EBT patrons were able to purchase $1,900 worth of fresh produce by spending $950 on Double Up Food Bucks at the Southeast Area Farmers' Market last year.
GRAND RAPIDS — When officials at local farmers markets signed on with a program aimed at improving access to healthy foods while boosting the West Michigan agricultural economy, they had no idea what they were in for.
In its first year as a true statewide program, the Double Up Food Bucks program sponsored by the Ann Arbor-based Fair Food Network has proven more successful here than nearly anywhere else in the state.
Begun in 2009 with five farmers markets in the Detroit area, the program offers recipients of the state’s Supplemental Nutrition Assistance Program, or food stamp program, double the purchasing power for up to $20 worth of Michigan-grown fresh fruits and vegetables when purchased at local farmers markets.
The program offers those who qualify up to $20 in matching tokens to pay for fresh, healthy foods, funded through grants and donations from private companies and foundations. The project is aimed at improving access to healthy fresh fruits and vegetables and helping to reduce the risk of diet-related chronic illness.
“We were overwhelmed literally and figuratively by the response that we had to this program,” said Christine Helms-Maletic, Fulton Street Farmers Market development project manager. “It was extremely successful.
“We had to scramble to get volunteers in there to man those machines that give out the tokens.”
Statistics for last year show the five participating farmers markets in Kent County racking up 8,750 transactions under the program, with combined sales under Double Up Food Bucks reaching $136,062.
That compares to the 10,297 transactions and $159,060 in sales at Detroit’s Eastern Market. Marcia Rapp, vice president of programs at the Grand Rapids Community Foundation, the program’s largest West Michigan supporter, said the organization is pleased with the results of its $150,000 in backing last year.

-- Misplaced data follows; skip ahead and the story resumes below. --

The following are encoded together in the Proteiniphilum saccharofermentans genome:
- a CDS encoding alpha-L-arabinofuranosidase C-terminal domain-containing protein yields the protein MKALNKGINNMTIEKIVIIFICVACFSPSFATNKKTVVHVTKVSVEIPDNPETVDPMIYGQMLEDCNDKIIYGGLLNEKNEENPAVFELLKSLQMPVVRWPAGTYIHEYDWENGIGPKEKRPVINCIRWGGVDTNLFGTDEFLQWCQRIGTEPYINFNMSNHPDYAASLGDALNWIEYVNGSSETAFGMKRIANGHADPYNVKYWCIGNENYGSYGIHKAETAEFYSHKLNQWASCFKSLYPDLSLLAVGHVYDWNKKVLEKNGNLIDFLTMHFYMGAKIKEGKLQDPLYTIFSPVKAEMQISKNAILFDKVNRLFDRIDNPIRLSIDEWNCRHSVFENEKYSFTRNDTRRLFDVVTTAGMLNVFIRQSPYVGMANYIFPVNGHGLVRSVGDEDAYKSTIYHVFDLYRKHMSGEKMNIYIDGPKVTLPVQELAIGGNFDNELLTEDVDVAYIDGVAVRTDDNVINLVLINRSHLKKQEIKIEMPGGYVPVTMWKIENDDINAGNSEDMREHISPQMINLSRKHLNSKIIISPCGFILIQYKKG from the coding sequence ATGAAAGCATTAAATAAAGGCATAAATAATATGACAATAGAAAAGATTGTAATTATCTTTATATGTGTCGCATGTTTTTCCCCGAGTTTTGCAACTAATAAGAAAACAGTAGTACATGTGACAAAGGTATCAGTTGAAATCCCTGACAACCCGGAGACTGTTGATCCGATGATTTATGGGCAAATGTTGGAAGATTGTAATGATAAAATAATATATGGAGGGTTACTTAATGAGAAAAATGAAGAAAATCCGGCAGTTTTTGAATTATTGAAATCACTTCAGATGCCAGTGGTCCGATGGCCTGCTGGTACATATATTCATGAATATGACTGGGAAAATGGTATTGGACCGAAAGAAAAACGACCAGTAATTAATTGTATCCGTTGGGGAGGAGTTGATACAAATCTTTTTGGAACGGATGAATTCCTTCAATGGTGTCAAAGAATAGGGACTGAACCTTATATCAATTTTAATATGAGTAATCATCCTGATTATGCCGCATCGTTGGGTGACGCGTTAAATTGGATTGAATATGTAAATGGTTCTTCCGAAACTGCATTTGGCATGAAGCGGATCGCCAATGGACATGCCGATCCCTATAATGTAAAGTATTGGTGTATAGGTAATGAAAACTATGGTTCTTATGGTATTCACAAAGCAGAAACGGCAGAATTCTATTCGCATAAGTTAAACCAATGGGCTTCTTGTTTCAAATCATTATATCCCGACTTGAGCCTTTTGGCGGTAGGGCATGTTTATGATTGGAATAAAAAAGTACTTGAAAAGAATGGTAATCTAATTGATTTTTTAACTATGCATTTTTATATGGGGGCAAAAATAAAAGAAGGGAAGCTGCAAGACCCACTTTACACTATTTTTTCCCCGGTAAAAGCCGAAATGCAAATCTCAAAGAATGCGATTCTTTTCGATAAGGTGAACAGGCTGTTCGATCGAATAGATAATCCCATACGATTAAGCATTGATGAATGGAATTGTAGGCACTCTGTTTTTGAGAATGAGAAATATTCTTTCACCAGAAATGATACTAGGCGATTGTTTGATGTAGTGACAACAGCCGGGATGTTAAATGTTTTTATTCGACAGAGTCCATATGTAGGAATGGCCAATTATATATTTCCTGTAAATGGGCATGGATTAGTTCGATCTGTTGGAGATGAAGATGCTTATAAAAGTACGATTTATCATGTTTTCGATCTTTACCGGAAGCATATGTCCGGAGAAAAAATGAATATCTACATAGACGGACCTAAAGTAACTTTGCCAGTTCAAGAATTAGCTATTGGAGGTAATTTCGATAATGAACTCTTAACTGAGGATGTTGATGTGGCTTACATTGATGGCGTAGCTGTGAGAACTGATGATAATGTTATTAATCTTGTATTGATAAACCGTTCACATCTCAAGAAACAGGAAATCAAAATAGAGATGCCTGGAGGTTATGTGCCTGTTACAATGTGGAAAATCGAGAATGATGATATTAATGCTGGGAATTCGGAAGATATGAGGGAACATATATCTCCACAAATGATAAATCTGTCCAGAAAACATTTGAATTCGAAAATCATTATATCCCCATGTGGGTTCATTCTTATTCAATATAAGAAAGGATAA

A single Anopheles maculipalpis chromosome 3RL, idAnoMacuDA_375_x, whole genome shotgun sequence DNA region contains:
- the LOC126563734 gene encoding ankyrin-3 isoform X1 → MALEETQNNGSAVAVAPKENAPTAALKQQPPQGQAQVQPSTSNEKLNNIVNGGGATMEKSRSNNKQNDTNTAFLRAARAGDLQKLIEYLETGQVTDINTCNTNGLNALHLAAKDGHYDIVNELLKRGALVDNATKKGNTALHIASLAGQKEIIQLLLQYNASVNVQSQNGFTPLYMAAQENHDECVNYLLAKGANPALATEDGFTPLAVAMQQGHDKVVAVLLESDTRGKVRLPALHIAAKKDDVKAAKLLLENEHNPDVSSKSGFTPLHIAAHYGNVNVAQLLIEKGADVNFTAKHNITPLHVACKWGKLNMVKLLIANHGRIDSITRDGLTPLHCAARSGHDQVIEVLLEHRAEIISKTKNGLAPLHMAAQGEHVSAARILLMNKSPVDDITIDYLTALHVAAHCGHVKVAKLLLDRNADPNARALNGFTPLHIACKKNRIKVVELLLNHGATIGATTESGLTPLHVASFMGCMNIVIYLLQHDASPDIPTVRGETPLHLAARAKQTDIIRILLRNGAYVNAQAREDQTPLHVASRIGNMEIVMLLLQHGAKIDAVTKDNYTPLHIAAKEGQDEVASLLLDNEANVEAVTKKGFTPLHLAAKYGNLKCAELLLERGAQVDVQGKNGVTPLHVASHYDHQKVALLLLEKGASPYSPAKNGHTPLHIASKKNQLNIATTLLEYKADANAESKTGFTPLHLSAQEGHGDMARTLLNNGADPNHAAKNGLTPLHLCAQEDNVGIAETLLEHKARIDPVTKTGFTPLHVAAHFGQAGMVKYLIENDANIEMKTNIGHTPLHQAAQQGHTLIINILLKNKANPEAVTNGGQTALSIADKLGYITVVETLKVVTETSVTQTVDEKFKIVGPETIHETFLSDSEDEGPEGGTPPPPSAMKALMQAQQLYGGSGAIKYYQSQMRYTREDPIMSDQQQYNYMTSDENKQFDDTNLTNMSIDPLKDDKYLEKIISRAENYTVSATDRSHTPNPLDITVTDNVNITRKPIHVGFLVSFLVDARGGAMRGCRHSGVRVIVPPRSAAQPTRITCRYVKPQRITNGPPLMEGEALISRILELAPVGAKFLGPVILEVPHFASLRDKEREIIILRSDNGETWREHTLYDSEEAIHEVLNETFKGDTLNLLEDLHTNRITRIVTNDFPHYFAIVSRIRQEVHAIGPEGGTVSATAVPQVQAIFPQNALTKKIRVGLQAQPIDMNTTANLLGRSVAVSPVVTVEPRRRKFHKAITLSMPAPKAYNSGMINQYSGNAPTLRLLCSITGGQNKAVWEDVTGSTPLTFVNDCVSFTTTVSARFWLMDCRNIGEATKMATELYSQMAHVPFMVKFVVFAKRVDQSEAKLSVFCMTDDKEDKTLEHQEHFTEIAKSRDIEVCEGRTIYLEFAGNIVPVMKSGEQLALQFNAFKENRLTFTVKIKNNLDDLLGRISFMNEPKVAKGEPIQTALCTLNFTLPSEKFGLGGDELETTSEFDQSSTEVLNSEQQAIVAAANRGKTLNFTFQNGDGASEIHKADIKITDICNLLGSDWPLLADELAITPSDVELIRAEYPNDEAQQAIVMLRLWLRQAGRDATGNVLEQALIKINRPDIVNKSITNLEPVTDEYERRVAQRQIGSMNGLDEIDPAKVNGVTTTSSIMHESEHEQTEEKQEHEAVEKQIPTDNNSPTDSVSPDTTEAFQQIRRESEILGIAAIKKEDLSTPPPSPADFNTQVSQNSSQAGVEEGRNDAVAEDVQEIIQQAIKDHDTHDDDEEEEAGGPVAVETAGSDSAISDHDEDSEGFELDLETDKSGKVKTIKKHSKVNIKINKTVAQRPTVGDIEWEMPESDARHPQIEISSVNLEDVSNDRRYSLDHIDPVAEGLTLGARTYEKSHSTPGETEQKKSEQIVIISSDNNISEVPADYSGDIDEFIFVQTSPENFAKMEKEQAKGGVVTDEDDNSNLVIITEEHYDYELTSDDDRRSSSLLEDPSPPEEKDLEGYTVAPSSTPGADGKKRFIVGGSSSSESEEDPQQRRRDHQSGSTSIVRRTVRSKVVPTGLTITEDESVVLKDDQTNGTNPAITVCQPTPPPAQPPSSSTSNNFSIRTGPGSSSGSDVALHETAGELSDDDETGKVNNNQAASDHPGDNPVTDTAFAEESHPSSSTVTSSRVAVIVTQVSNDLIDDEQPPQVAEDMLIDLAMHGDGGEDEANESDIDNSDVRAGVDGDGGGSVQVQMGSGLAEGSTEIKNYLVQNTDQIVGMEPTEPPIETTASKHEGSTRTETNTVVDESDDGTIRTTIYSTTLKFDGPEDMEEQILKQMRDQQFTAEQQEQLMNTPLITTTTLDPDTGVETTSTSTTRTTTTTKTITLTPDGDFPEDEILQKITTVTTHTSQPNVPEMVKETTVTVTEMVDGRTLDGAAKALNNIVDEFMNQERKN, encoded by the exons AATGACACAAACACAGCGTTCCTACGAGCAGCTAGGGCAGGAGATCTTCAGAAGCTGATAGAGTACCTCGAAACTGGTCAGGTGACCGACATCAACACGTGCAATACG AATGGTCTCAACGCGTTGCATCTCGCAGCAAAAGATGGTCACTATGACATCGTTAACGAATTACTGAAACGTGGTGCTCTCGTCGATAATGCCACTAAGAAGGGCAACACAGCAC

“We’ve been seeing reports coming out comparing ourselves to the Eastern Market in Detroit where it was wildly successful among farmers, growers and users,” Rapp said. “We’re almost neck-and-neck in numbers and you have to consider we have a much smaller population here.
“We’ve had a really good acceptance from the local growers, too,” Rapp added. “It’s new but they’re seeing the benefits and more and more are signing up each week.”
Melissa Harrington, manager at Fulton Street Farmers market, said counterparts at four other markets in Kent County also enjoyed the program’s success. He said the program created awareness for the YMCA of Greater Grand Rapids’ inaugural farmers market last year and helped publicize the Plainfield Township’s market acceptance of Bridge Cards for the first time.
“It increased exponentially both the awareness that we accept Bridge Cards and accessibility for low-income customers to nutritious, healthy foods.” Harrington said. “Everybody said it was very successful and I don’t think any of us anticipated how successful it actually was.”
The program has now spread to 54 markets in places like Menominee, Battle Creek, Ann Arbor, Lansing, Flint, Bay City and Kalamazoo. Rachel Chadderdon Bair, program manager for Fair Food Network, said her group has funding for the program through 2013 but hopes to extend it or sway policy makers to address issues of accessibility to healthy foods in future legislation.
“We have funding for two more market seasons, but we’re always seeking funds to bolster the program and extend it,” Chadderdon Bair said. “We’re actively involved with trying to shape the next farm bill and hope there will be a healthy food incentive built into food assistance programs in the future.”